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 action painting, abstract expressionism, American art, Willem de Kooning, Jackson Pollock, Grace Hartigan, Conrad Marca-Relli, Albert Kotin, Robert Richenburg, Joseph Stefanelli, John Grillo, John Ferren, Herbert Ferber, Seymour Lipton, Jimmy Ernst, Fried
Early American Action Painters - ArtLyst Article image

Early American Action Painters

17-06-2015
 
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Photographs by Aaron Siskind
All rights reserved by the artists and by his legal delegates.

New York School Action Painting
Post World War II Abstract Expressionist Artists in New York City represented a new artistic innovation that by the 1950's had been recognized across the Atlantic including Paris. New York School Action Painting became the leading art movement of the postwar era.The artists who were responsible for the new innovation were living in Lower Manhattan.
Expressionism had been first used in Germany in 1919in the magazine Der Sturm, regarding German Expressionism.  Alfred Barr was the first to use this term in 1929 in relation to workscreated by Vassily Kandinsky.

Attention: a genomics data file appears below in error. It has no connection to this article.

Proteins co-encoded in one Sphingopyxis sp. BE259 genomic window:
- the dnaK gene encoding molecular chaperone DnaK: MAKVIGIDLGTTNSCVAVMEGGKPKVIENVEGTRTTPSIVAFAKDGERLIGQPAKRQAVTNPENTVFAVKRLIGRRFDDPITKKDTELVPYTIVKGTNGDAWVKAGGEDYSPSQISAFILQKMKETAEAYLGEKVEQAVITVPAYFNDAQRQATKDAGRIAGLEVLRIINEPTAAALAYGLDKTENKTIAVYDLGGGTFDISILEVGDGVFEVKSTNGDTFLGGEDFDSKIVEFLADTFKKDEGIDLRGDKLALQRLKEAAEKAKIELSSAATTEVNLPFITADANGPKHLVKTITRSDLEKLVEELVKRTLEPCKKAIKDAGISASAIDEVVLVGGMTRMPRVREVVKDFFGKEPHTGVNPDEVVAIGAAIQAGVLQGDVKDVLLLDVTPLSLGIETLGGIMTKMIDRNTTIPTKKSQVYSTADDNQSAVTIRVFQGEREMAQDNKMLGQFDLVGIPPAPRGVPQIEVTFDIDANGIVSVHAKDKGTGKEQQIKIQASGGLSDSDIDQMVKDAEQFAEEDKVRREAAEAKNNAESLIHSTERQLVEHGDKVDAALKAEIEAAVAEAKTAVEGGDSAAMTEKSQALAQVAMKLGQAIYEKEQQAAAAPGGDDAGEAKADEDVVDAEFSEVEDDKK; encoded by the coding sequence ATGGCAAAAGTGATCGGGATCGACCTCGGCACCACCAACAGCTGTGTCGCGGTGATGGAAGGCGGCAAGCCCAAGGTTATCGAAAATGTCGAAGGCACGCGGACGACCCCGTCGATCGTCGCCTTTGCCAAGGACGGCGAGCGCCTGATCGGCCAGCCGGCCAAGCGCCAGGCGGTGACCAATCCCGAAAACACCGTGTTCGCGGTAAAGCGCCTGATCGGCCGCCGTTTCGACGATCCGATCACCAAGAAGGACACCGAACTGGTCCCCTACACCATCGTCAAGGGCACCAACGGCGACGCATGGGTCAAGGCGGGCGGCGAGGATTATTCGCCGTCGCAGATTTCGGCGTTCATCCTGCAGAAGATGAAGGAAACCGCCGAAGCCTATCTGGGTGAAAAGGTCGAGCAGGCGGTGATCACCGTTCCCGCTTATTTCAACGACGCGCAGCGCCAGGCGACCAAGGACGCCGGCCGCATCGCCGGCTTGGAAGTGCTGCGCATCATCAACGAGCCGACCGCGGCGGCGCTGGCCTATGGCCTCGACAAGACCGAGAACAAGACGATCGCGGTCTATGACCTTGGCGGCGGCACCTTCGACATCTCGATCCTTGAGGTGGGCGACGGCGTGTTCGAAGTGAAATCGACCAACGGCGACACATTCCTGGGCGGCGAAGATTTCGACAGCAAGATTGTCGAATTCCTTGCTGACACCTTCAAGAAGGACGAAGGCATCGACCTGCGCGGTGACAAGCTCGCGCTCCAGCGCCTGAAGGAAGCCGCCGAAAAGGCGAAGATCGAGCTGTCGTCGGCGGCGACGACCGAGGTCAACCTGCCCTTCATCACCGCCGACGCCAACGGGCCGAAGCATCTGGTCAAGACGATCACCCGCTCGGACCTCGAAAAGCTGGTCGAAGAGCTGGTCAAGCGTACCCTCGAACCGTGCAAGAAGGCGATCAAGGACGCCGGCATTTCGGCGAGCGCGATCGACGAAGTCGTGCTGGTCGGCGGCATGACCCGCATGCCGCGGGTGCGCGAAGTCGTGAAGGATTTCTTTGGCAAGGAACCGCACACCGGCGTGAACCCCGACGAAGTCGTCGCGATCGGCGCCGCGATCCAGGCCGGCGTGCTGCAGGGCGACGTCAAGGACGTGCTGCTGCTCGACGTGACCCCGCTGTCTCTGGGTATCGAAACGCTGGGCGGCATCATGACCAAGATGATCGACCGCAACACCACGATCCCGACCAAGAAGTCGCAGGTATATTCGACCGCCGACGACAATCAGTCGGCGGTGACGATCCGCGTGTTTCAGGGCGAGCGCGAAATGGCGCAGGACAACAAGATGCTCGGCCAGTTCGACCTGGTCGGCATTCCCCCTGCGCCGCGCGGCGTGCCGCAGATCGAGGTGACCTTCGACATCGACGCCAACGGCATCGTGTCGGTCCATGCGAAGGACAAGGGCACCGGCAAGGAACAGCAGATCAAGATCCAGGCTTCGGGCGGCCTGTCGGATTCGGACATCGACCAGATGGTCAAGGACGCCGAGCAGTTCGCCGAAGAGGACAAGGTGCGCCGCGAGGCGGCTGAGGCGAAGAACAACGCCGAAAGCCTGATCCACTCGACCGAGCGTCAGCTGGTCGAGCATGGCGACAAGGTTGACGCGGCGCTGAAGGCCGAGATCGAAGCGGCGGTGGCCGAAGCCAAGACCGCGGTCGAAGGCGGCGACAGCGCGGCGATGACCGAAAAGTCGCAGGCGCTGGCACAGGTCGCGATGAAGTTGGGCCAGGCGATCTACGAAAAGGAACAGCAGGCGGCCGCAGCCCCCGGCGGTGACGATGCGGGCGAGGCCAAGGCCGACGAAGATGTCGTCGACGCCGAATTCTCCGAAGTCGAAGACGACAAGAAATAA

Early New York School Action Painters

James Brooks (1906-1992)
 

Brooks was amongst the first abstract expressionists to use staining as an important technique. According to art critic, Carter Ratcliff: 

"His concern has always been to create painterly accidents of the kind that allow buried personal meanings to take on visibility."

James Brooks, BERL, 1956.

Oil on canvas, 62 x 66 inches. 

All rights reserved by the artist or his legal delegates.


This painting is illustrated in the book: 

New York School Abstract Expressionists: Artists Choice by Artists  p.80 




Nicolas Carone (1917-2010)


Carone was a part of the 
Abstract Expressionist movement,
 which relied heavily on Surrealismpoetry and interpretations of Jungian psychology. He was a good friend of the American painter, Jackson Pollock and was interviewed by authors Steven Naifeh and Gregory White Smith for their biographyJackson Pollock: An American Saga.

Nicolas Carone, Untitled, 1957
Oil on canvas, 60 x 74 inches
All rights reserved by the artists or by his delegates.

This painting is illustrated in the book: